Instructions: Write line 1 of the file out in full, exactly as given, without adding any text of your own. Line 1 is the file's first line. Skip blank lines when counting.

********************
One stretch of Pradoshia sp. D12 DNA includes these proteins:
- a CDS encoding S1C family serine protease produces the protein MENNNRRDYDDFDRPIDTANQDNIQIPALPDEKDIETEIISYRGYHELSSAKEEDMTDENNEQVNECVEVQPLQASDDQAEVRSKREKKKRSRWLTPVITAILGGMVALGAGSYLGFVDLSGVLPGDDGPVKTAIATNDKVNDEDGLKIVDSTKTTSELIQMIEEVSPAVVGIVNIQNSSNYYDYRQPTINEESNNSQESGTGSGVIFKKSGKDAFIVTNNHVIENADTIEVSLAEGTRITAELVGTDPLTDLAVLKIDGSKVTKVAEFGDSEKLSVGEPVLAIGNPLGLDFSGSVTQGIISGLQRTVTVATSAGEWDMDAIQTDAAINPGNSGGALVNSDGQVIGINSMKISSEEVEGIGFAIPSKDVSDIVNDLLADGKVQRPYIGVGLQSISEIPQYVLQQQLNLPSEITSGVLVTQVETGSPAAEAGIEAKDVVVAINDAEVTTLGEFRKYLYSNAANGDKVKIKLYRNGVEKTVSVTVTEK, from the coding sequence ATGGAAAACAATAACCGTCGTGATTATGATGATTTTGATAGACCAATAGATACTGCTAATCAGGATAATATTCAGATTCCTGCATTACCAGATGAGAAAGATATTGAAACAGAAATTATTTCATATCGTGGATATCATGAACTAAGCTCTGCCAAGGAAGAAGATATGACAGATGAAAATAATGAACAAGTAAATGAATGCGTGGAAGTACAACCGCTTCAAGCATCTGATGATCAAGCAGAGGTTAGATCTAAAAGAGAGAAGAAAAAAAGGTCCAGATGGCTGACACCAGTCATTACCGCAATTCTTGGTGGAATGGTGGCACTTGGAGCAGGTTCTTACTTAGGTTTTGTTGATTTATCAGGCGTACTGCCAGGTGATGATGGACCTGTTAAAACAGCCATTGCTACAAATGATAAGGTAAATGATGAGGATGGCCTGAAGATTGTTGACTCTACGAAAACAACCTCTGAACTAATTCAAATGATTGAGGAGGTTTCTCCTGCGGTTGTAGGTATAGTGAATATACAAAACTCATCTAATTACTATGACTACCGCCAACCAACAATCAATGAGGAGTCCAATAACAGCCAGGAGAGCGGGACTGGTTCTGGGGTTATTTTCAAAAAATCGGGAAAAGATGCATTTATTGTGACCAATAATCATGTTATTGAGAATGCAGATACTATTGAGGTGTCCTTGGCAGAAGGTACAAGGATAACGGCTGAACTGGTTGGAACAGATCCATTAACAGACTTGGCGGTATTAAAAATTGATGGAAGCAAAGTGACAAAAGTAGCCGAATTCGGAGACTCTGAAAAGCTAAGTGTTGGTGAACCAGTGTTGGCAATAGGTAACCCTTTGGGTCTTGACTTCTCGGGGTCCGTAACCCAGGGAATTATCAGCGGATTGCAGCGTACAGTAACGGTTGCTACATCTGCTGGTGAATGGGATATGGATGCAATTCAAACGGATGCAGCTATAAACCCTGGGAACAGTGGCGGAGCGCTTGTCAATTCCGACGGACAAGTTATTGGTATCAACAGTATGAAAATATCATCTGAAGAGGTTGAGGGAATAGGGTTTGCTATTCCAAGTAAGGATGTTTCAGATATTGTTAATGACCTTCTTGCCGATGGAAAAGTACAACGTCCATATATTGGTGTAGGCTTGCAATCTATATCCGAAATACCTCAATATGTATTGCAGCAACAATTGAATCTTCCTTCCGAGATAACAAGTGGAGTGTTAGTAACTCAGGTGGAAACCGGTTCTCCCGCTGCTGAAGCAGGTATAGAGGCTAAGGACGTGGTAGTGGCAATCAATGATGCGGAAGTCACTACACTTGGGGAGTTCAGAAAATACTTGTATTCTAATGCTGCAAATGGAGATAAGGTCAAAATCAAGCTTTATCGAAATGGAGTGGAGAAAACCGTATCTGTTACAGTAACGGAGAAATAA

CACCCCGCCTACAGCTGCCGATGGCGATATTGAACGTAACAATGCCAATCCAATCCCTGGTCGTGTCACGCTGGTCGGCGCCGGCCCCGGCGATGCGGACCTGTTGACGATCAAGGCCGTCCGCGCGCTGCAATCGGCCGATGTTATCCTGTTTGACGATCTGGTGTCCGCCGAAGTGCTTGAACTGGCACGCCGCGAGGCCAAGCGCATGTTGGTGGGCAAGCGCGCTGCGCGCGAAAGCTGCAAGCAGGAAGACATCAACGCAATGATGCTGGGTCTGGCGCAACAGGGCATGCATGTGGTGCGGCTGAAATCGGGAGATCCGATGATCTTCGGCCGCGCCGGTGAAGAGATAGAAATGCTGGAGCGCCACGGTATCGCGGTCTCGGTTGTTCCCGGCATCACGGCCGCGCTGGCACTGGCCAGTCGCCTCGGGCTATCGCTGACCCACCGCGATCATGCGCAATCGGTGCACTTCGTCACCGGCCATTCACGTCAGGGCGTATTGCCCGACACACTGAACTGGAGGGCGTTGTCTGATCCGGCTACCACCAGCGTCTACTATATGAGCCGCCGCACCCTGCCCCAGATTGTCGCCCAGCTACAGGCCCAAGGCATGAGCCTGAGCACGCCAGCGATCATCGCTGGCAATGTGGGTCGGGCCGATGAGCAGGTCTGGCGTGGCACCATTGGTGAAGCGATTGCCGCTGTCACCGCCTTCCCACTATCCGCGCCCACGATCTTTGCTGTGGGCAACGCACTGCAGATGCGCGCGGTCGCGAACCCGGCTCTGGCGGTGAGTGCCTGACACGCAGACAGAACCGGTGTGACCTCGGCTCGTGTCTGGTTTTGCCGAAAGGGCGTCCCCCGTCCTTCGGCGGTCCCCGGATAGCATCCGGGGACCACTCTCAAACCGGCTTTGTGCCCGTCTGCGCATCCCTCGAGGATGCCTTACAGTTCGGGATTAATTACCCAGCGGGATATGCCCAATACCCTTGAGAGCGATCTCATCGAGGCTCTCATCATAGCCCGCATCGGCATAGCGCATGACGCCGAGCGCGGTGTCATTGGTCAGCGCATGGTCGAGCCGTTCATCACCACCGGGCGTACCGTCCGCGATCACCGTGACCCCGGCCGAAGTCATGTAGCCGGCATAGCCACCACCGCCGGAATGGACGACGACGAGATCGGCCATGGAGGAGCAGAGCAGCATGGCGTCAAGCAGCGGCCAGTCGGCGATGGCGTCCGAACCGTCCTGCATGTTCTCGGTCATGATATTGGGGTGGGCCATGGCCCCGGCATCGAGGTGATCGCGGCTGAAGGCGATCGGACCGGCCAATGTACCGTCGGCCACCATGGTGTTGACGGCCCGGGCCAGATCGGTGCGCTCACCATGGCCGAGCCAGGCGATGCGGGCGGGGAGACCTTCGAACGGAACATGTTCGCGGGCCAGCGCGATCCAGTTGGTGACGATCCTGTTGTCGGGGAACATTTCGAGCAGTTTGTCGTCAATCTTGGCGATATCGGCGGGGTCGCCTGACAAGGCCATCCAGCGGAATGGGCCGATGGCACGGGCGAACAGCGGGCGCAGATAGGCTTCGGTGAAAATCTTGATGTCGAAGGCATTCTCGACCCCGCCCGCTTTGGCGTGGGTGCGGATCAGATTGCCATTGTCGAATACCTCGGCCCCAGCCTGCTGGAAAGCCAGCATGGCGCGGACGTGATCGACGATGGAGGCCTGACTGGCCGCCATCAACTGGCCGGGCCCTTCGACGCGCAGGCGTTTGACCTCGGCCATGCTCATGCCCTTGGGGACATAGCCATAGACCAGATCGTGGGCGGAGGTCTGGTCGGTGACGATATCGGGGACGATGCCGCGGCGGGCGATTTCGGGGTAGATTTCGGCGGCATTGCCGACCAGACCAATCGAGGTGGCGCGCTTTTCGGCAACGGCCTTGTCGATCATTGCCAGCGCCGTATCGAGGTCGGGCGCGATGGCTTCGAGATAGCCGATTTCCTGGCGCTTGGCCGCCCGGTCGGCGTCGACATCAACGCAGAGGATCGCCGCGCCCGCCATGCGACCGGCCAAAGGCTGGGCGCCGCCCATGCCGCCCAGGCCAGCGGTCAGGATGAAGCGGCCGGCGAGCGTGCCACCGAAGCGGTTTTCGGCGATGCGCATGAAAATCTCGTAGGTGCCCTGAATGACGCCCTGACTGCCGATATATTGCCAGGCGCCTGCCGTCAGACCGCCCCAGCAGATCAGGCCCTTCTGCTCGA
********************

One stretch of Pradoshia sp. D12 DNA includes these proteins: